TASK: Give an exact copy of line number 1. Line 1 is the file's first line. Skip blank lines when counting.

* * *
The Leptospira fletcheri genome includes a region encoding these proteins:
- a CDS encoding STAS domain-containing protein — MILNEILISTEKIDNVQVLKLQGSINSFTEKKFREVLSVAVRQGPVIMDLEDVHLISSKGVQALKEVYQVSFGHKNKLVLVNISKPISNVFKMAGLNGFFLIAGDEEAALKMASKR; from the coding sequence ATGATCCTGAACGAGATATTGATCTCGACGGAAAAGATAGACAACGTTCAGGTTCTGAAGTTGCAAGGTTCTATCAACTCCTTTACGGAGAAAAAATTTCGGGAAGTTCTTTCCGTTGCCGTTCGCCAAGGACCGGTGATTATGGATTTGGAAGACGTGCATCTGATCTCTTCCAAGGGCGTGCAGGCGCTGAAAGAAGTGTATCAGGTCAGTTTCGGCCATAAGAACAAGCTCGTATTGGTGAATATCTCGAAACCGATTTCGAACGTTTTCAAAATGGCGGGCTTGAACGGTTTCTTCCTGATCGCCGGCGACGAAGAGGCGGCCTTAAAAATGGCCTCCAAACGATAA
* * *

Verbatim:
The Leptospira fletcheri genome includes a region encoding these proteins: